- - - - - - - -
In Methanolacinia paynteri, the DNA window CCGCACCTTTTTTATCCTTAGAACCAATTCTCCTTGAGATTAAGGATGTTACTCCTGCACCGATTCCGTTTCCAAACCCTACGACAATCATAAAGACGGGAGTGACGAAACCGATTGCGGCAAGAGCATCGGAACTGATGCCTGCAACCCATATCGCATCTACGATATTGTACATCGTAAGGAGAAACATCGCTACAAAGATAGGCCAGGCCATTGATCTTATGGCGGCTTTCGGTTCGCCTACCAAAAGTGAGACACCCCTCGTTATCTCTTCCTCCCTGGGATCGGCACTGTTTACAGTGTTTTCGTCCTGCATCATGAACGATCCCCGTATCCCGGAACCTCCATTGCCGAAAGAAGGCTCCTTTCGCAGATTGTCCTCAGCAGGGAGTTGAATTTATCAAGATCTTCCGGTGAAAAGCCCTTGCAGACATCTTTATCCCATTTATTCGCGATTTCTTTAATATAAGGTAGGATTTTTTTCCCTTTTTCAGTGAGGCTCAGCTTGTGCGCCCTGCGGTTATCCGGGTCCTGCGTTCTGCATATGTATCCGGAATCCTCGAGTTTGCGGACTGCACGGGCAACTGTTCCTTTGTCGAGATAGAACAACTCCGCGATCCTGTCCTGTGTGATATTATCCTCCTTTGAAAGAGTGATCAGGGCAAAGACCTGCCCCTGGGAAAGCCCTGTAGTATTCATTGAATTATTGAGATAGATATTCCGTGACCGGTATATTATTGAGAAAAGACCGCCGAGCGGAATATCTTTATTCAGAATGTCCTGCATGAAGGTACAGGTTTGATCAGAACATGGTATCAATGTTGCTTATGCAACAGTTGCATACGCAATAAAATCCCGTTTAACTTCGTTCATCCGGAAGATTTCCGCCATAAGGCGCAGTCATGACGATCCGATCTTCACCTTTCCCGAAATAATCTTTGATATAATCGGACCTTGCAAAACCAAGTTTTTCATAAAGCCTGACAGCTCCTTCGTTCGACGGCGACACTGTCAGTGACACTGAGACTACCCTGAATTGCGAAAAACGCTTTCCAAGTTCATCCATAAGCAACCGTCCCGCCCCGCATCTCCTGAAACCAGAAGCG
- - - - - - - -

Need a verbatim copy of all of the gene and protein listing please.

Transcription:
In Methanolacinia paynteri, the DNA window CCGCACCTTTTTTATCCTTAGAACCAATTCTCCTTGAGATTAAGGATGTTACTCCTGCACCGATTCCGTTTCCAAACCCTACGACAATCATAAAGACGGGAGTGACGAAACCGATTGCGGCAAGAGCATCGGAACTGATGCCTGCAACCCATATCGCATCTACGATATTGTACATCGTAAGGAGAAACATCGCTACAAAGATAGGCCAGGCCATTGATCTTATGGCGGCTTTCGGTTCGCCTACCAAAAGTGAGACACCCCTCGTTATCTCTTCCTCCCTGGGATCGGCACTGTTTACAGTGTTTTCGTCCTGCATCATGAACGATCCCCGTATCCCGGAACCTCCATTGCCGAAAGAAGGCTCCTTTCGCAGATTGTCCTCAGCAGGGAGTTGAATTTATCAAGATCTTCCGGTGAAAAGCCCTTGCAGACATCTTTATCCCATTTATTCGCGATTTCTTTAATATAAGGTAGGATTTTTTTCCCTTTTTCAGTGAGGCTCAGCTTGTGCGCCCTGCGGTTATCCGGGTCCTGCGTTCTGCATATGTATCCGGAATCCTCGAGTTTGCGGACTGCACGGGCAACTGTTCCTTTGTCGAGATAGAACAACTCCGCGATCCTGTCCTGTGTGATATTATCCTCCTTTGAAAGAGTGATCAGGGCAAAGACCTGCCCCTGGGAAAGCCCTGTAGTATTCATTGAATTATTGAGATAGATATTCCGTGACCGGTATATTATTGAGAAAAGACCGCCGAGCGGAATATCTTTATTCAGAATGTCCTGCATGAAGGTACAGGTTTGATCAGAACATGGTATCAATGTTGCTTATGCAACAGTTGCATACGCAATAAAATCCCGTTTAACTTCGTTCATCCGGAAGATTTCCGCCATAAGGCGCAGTCATGACGATCCGATCTTCACCTTTCCCGAAATAATCTTTGATATAATCGGACCTTGCAAAACCAAGTTTTTCATAAAGCCTGACAGCTCCTTCGTTCGACGGCGACACTGTCAGTGACACTGAGACTACCCTGAATTGCGAAAAACGCTTTCCAAGTTCATCCATAAGCAACCGTCCCGCCCCGCATCTCCTGAAACCAGAAGCG